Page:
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Author Topic: Keep the Filioque  (Read 10199 times) Average Rating: 0
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« Reply #225 on: September 17, 2013, 02:19:28 PM »

One would think the Latins know their OWN language better than you

One would think that, yes.  And yet, you don't have to be a Roman Catholic to have studied Latin well enough to propose that the language itself has other words that would render the meaning of the Greek much better.  So it goes back to the original Latins: did they not understand Greek, or did they simply not care?    
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« Reply #226 on: September 17, 2013, 02:21:07 PM »

And our creed does just that. Its explains the faith. Rome went on to clarify another part of the church teachings. Rome redefined nothing

...except the meaning of "procedit". 
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« Reply #227 on: September 17, 2013, 02:23:51 PM »

I dunno, it always seemed pretty clear to me...

I don't know all the latin and greek that you guys are going on about, but the filioque just does not make any sense to me at all. Just from a simple logic standpoint, the creed makes much more sense without it in there.

To me it is the other way around. To me it has always been completely illogical to not have the spirit proceed form the son also
Why? How is it illogical that the Son is begotten of the Father and the Spirit proceeds from the Father?
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« Reply #228 on: September 17, 2013, 02:30:27 PM »

The Latin Fathers unanimously teach Filioque in the sense of a hypostatic procession; their teaching is not, as others have said, restricted to an energetic procession. How could the Greek Fathers have held an understanding of the procession of the Holy Spirit antithetical to the unanimous understanding of the Latin Fathers who openly professed Filioque, with whom they were in communion for centuries, and whom the Eastern Orthodox venerate as saints?

Because the Greek Fathers didn't know Latin and when the filioque became known in the East - i.e. in the seventh century - the Greeks immediately protested it.
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« Reply #229 on: September 17, 2013, 02:35:01 PM »

One would think the Latins know their OWN language better than you

One would think that, yes.  And yet, you don't have to be a Roman Catholic to have studied Latin well enough to propose that the language itself has other words that would render the meaning of the Greek much better.  So it goes back to the original Latins: did they not understand Greek, or did they simply not care?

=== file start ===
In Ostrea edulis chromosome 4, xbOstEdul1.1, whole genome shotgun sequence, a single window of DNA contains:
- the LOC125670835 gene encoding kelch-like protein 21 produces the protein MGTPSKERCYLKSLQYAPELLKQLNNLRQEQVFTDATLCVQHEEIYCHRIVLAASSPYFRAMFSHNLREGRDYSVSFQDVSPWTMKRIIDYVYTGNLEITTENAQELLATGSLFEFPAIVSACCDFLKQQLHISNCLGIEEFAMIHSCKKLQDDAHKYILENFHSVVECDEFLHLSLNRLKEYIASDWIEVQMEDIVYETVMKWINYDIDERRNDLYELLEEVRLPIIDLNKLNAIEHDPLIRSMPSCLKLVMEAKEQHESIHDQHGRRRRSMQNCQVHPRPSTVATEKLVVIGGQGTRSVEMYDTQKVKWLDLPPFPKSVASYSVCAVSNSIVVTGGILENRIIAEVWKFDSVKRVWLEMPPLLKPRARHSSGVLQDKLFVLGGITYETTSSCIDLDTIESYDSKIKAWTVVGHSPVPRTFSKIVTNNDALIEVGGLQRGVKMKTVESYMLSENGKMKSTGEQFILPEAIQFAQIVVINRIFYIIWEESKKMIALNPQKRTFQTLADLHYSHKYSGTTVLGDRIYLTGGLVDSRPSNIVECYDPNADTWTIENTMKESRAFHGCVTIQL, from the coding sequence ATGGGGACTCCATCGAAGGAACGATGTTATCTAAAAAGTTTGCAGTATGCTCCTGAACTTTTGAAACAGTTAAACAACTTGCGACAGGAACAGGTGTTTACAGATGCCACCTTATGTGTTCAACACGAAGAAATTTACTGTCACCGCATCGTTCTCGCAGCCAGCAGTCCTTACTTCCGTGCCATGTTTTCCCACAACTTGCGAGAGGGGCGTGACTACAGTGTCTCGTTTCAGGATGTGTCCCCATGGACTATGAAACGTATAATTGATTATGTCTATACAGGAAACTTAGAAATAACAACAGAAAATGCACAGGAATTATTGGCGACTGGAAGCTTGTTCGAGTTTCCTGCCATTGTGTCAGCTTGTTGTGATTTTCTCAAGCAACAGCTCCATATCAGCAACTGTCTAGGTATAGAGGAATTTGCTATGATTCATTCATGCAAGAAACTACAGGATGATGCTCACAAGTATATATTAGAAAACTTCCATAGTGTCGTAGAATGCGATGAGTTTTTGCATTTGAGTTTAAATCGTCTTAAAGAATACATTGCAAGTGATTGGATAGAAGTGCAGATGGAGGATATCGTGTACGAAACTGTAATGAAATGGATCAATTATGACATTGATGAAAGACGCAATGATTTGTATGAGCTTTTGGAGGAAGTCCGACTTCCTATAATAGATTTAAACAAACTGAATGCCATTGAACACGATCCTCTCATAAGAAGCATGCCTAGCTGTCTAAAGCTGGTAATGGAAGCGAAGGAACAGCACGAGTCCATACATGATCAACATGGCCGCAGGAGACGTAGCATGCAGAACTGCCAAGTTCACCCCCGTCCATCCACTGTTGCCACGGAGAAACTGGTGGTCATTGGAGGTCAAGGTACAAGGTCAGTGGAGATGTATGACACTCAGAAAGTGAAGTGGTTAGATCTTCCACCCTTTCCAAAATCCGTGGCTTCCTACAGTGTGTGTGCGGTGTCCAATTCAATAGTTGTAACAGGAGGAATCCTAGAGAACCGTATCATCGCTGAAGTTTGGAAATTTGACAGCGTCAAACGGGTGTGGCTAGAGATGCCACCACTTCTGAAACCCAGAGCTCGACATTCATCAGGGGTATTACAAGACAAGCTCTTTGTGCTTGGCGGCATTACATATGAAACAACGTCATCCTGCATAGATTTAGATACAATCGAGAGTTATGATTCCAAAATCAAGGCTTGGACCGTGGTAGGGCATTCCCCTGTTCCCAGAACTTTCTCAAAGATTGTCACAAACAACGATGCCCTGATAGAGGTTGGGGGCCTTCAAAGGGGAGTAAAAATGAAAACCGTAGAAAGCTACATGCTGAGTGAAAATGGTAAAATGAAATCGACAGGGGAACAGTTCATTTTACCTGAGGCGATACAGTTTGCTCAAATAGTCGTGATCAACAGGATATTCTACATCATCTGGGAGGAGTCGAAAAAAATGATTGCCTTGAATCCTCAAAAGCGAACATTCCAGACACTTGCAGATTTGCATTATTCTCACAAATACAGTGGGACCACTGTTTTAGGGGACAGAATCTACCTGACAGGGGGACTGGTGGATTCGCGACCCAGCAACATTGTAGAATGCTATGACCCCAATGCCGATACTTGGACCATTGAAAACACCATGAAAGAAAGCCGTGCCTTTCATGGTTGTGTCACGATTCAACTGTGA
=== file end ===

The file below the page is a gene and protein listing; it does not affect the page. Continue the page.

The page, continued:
or were they correct
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« Reply #230 on: September 17, 2013, 02:36:40 PM »

And our creed does just that. Its explains the faith. Rome went on to clarify another part of the church teachings. Rome redefined nothing

...except the meaning of "procedit". 

procesdit was not redefined. It meant exactly what the Latins claim it meant.
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« Reply #231 on: September 17, 2013, 02:41:14 PM »

One would think the Latins know their OWN language better than you

One would think that, yes.  And yet, you don't have to be a Roman Catholic to have studied Latin well enough to propose that the language itself has other words that would render the meaning of the Greek much better.  So it goes back to the original Latins: did they not understand Greek, or did they simply not care?    

or were they correct

LOL.  If you want that option to be viable, you should demonstrate that the original Greek of the Creed was insufficient, and that the East is wrong to keep the older form, as Latin apologists have claimed from time to time throughout the centuries.

Otherwise, it's really a question of whether they misunderstood or did not care.  Either/or and both/and are equally possible.   
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« Reply #232 on: September 17, 2013, 02:41:39 PM »

And our creed does just that. Its explains the faith. Rome went on to clarify another part of the church teachings. Rome redefined nothing

...except the meaning of "procedit". 

procesdit was not redefined. It meant exactly what the Latins claim it meant.

Tautology. 
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« Reply #233 on: September 17, 2013, 02:45:30 PM »

The Latin Fathers unanimously teach Filioque in the sense of a hypostatic procession; their teaching is not, as others have said, restricted to an energetic procession. How could the Greek Fathers have held an understanding of the procession of the Holy Spirit antithetical to the unanimous understanding of the Latin Fathers who openly professed Filioque, with whom they were in communion for centuries, and whom the Eastern Orthodox venerate as saints?

Because the Greek Fathers didn't know Latin and when the filioque became known in the East - i.e. in the seventh century - the Greeks immediately protested it.

ooooh some knew Latin and knew Latin theology yet kept communion with the latins

Most Greeks like Photius misunderstood the West,{3} knew no Latin,{4} and failed express the truly Catholic tradition, for he did not include the Latins, St. John of Damascus, and ante-Nicene saints among the Church Fathers if i remember correctly. urther even after the 7th century, communion was kept